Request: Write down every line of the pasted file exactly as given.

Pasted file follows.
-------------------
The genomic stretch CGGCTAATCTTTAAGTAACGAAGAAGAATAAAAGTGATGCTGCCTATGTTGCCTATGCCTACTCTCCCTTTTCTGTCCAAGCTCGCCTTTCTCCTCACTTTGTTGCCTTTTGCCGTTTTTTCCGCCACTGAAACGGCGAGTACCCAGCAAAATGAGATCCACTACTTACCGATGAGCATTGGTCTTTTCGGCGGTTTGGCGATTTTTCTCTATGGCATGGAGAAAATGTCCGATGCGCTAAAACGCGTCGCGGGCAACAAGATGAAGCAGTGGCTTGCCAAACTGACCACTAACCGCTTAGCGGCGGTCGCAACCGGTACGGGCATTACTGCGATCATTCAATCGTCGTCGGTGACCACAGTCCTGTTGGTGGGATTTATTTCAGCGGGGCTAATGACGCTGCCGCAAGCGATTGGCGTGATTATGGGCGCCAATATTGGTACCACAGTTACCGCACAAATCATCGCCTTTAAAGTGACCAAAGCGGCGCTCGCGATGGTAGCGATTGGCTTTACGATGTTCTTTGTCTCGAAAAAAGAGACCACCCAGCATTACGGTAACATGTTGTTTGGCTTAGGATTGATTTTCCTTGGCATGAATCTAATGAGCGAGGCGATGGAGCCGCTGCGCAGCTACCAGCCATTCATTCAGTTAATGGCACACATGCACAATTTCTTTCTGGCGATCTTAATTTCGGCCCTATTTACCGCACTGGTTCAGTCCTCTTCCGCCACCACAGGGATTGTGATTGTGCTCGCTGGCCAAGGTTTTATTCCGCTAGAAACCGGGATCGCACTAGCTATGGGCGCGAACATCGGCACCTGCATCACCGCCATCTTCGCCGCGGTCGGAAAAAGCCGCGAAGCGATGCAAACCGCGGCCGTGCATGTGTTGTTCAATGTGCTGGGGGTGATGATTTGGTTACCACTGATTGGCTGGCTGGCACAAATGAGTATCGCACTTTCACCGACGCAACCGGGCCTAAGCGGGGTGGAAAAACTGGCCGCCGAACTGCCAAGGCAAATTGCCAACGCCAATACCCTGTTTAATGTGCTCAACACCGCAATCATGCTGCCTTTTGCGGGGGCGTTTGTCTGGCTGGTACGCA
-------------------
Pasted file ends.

The genomic stretch CGGCTAATCTTTAAGTAACGAAGAAGAATAAAAGTGATGCTGCCTATGTTGCCTATGCCTACTCTCCCTTTTCTGTCCAAGCTCGCCTTTCTCCTCACTTTGTTGCCTTTTGCCGTTTTTTCCGCCACTGAAACGGCGAGTACCCAGCAAAATGAGATCCACTACTTACCGATGAGCATTGGTCTTTTCGGCGGTTTGGCGATTTTTCTCTATGGCATGGAGAAAATGTCCGATGCGCTAAAACGCGTCGCGGGCAACAAGATGAAGCAGTGGCTTGCCAAACTGACCACTAACCGCTTAGCGGCGGTCGCAACCGGTACGGGCATTACTGCGATCATTCAATCGTCGTCGGTGACCACAGTCCTGTTGGTGGGATTTATTTCAGCGGGGCTAATGACGCTGCCGCAAGCGATTGGCGTGATTATGGGCGCCAATATTGGTACCACAGTTACCGCACAAATCATCGCCTTTAAAGTGACCAAAGCGGCGCTCGCGATGGTAGCGATTGGCTTTACGATGTTCTTTGTCTCGAAAAAAGAGACCACCCAGCATTACGGTAACATGTTGTTTGGCTTAGGATTGATTTTCCTTGGCATGAATCTAATGAGCGAGGCGATGGAGCCGCTGCGCAGCTACCAGCCATTCATTCAGTTAATGGCACACATGCACAATTTCTTTCTGGCGATCTTAATTTCGGCCCTATTTACCGCACTGGTTCAGTCCTCTTCCGCCACCACAGGGATTGTGATTGTGCTCGCTGGCCAAGGTTTTATTCCGCTAGAAACCGGGATCGCACTAGCTATGGGCGCGAACATCGGCACCTGCATCACCGCCATCTTCGCCGCGGTCGGAAAAAGCCGCGAAGCGATGCAAACCGCGGCCGTGCATGTGTTGTTCAATGTGCTGGGGGTGATGATTTGGTTACCACTGATTGGCTGGCTGGCACAAATGAGTATCGCACTTTCACCGACGCAACCGGGCCTAAGCGGGGTGGAAAAACTGGCCGCCGAACTGCCAAGGCAAATTGCCAACGCCAATACCCTGTTTAATGTGCTCAACACCGCAATCATGCTGCCTTTTGCGGGGGCGTTTGTCTGGCTGGTACGCA